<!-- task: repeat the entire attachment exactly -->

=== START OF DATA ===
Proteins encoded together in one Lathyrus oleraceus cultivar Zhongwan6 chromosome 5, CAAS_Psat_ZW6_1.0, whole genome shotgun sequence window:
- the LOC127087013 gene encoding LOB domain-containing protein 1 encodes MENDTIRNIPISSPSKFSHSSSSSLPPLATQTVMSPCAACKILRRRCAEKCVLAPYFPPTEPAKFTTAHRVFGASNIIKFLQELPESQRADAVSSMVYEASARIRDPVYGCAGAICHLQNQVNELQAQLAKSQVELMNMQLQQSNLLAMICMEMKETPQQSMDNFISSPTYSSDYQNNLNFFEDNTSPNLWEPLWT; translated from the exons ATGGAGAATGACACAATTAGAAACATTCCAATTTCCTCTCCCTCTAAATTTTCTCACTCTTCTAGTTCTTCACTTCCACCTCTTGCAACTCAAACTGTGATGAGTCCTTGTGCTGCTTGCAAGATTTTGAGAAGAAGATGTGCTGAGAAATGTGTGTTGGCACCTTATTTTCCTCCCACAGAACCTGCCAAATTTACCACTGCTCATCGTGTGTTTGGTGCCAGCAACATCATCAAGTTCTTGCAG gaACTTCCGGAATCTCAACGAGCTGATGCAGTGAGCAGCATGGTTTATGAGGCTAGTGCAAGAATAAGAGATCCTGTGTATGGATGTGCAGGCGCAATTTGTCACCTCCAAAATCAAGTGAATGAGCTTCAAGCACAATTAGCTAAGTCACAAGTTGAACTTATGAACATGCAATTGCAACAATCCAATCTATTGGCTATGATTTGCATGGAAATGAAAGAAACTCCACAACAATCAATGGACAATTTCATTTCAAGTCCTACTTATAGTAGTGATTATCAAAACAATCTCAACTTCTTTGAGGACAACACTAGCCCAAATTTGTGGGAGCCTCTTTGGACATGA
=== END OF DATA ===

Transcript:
Proteins encoded together in one Lathyrus oleraceus cultivar Zhongwan6 chromosome 5, CAAS_Psat_ZW6_1.0, whole genome shotgun sequence window:
- the LOC127087013 gene encoding LOB domain-containing protein 1 encodes MENDTIRNIPISSPSKFSHSSSSSLPPLATQTVMSPCAACKILRRRCAEKCVLAPYFPPTEPAKFTTAHRVFGASNIIKFLQELPESQRADAVSSMVYEASARIRDPVYGCAGAICHLQNQVNELQAQLAKSQVELMNMQLQQSNLLAMICMEMKETPQQSMDNFISSPTYSSDYQNNLNFFEDNTSPNLWEPLWT; translated from the exons ATGGAGAATGACACAATTAGAAACATTCCAATTTCCTCTCCCTCTAAATTTTCTCACTCTTCTAGTTCTTCACTTCCACCTCTTGCAACTCAAACTGTGATGAGTCCTTGTGCTGCTTGCAAGATTTTGAGAAGAAGATGTGCTGAGAAATGTGTGTTGGCACCTTATTTTCCTCCCACAGAACCTGCCAAATTTACCACTGCTCATCGTGTGTTTGGTGCCAGCAACATCATCAAGTTCTTGCAG gaACTTCCGGAATCTCAACGAGCTGATGCAGTGAGCAGCATGGTTTATGAGGCTAGTGCAAGAATAAGAGATCCTGTGTATGGATGTGCAGGCGCAATTTGTCACCTCCAAAATCAAGTGAATGAGCTTCAAGCACAATTAGCTAAGTCACAAGTTGAACTTATGAACATGCAATTGCAACAATCCAATCTATTGGCTATGATTTGCATGGAAATGAAAGAAACTCCACAACAATCAATGGACAATTTCATTTCAAGTCCTACTTATAGTAGTGATTATCAAAACAATCTCAACTTCTTTGAGGACAACACTAGCCCAAATTTGTGGGAGCCTCTTTGGACATGA